Hi-Tech People Parcels In Ferny Grove

Monthly news from the Brisbane Tramway Museum and the Ferny Grove Men’s Shed - By David Fryer

If you thought electric cars and bicycles are new and exciting, you may be surprised to hear that they have been around for a very long time. In fact, both made their first appearance in the late1800’s; but it all started much earlier…..  

Experiments with electric transportation began almost 200-years ago in 1828. Not surprisingly, early creations were primitive and impractical, but in 1859, French physicist Gaston Planté invented a rechargeable lead-acid battery that revolutionised the storage of electrical energy. In 1881 another Frenchman – Camille Faure – improved the design enabling Gustav Trouve to drive a British-made Starley tricycle along the Rue Valois in central Paris, thus becoming the world’s first road-going electric vehicle.

The first railway locomotive powered by batteries appeared even earlier. Built in Scotland in 1837 by chemist Robert Davidson, the relatively small seven tonne machine – named Galvani – was exhibited at the Royal Scottish Society of Arts in 1841. It managed to haul an impressive load of 6.1 tonnes at 4 mph, but it was destroyed by railway workers who saw it as a threat to employment.

The new light-rail systems rolling out across Australia today are essentially a reincarnation of much earlier tramways. The world’s first electric tram appeared near Saint Petersburg, Russia in 1875 and Berlin delivered a similar system in 1881. British inventor, Thomas Parker, introduced battery-powered trams as early as 1890. He also invented the world’s first production electric car in 1884, a year before Carl Benz launched the first internal combustion-engine automobile (so called “ICE” cars today).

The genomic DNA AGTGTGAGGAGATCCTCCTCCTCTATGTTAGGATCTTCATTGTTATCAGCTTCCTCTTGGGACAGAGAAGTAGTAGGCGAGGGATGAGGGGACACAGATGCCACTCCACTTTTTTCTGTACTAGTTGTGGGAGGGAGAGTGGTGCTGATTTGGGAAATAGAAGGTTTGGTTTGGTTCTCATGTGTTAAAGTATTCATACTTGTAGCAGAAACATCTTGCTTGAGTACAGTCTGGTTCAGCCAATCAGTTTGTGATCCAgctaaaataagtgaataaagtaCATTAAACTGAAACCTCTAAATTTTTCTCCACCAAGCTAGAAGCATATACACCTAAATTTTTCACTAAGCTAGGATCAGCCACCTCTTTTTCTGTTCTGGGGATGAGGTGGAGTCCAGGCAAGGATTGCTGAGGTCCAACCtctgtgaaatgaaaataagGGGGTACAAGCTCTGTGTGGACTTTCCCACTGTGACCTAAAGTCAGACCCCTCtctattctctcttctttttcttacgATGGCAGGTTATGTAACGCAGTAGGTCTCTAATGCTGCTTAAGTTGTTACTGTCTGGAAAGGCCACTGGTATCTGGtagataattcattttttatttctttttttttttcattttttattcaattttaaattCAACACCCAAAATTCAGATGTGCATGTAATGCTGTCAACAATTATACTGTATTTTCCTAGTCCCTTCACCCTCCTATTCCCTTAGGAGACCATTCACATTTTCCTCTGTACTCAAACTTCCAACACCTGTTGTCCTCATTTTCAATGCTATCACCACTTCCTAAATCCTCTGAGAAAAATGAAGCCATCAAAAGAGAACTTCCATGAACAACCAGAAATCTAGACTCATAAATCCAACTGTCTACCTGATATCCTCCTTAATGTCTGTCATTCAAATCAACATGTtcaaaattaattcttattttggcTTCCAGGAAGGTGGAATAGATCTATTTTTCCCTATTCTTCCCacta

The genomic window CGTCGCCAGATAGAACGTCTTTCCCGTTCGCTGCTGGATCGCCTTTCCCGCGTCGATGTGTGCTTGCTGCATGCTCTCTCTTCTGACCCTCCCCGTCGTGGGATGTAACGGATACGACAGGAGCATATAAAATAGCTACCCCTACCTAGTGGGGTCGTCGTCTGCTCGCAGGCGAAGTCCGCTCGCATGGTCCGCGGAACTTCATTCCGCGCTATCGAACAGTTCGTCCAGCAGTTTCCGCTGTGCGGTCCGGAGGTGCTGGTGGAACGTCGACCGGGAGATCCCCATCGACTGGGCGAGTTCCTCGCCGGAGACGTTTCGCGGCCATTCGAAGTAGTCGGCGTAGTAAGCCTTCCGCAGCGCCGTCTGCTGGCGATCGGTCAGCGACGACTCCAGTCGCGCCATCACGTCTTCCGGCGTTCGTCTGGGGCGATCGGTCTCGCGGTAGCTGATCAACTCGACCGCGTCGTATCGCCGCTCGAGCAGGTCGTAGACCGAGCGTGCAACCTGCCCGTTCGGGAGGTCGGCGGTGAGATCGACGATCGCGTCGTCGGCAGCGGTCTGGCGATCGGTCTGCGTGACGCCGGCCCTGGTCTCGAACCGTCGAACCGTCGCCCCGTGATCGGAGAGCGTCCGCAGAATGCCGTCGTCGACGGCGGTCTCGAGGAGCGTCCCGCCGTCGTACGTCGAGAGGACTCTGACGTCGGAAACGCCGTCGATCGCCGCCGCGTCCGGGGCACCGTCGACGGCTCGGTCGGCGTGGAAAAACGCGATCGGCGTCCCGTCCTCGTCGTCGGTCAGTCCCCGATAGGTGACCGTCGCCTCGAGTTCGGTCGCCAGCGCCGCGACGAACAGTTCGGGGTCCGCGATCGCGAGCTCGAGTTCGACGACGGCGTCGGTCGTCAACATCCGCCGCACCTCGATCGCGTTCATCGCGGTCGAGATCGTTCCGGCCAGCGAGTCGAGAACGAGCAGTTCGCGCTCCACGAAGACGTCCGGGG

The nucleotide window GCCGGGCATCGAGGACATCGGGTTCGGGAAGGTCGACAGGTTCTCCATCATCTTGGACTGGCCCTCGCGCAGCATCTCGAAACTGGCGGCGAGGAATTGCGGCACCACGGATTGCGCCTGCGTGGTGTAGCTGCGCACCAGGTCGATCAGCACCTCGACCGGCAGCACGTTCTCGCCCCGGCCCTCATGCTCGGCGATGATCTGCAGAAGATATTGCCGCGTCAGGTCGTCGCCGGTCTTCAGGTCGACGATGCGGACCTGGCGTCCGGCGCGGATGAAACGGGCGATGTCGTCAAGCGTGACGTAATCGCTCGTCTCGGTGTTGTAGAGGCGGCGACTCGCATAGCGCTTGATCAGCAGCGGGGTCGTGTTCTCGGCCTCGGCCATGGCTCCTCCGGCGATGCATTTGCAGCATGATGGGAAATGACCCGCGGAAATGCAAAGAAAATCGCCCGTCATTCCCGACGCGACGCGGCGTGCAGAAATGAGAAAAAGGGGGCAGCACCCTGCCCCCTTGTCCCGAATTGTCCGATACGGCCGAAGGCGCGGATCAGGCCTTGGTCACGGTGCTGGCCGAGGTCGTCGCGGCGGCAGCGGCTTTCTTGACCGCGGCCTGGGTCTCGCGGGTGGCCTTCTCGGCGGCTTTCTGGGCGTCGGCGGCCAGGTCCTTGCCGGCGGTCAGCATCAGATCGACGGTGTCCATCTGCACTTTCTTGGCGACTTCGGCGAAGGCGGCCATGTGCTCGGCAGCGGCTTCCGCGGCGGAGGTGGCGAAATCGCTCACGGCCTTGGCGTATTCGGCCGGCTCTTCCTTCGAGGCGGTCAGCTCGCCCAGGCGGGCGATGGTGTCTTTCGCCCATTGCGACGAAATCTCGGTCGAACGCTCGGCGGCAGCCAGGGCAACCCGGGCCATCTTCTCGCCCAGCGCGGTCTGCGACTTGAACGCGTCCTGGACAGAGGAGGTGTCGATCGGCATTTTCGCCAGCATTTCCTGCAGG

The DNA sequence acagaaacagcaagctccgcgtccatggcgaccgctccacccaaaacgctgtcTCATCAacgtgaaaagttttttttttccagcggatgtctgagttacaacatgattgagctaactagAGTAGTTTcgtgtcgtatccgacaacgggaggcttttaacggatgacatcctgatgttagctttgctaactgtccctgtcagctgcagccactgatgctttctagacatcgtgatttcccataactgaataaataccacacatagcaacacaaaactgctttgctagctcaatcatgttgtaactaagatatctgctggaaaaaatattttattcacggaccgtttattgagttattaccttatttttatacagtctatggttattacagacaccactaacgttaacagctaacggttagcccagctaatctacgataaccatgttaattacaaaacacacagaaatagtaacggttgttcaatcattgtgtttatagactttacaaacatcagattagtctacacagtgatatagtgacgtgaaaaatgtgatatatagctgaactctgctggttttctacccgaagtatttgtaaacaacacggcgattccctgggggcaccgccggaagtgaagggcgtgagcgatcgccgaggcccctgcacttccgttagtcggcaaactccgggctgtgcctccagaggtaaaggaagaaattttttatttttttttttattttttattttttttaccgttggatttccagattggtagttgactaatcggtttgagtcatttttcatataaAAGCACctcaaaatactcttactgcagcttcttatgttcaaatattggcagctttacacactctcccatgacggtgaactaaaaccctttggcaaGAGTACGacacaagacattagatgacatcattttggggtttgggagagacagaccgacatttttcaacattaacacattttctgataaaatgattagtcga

Technology improved rapidly and by 1897 London boasted a fleet of electric taxi cabs. A battery-powered car was also the first road vehicle to exceed 100 kph in 1899. The Belgian made ‘torpedo’ – named La Jamais Contente – was driven by Camille Jenatzy and officially timed at 105.9 kph, a remarkable speed for a road based vehicle at the time. 

A motorist charging her electric car. Photo courtesy of Schenectachy Museum

 

By 1919, Harrods of London had a fleet of American made electric delivery vans, though they later built their own. In total, 565 different makes of electric vehicles were offered before the onset of World War Two in1939.

Brisbane’s first electric trams appeared in 1897. They were hi-tech creations of their time essentially kick-starting the suburban mass-transit systems that we rely on so heavily today.

You can see a reproduction of the record-breaking Jamais Contente in Europe, but you can ride a genuine 1901 electric tram at the Brisbane Tramway Museum in Ferny Grove. When you climb aboard, just remember that you are entering a hi-tech people parcel of its time, and spare a thought for the early pioneers who built it. To quote an ancient proverb – Everything old is new again………  

Brisbane Tramway Museum is proudly supported by the Brisbane City Council. The trams on display were restored by Men‘s Shed volunteers.

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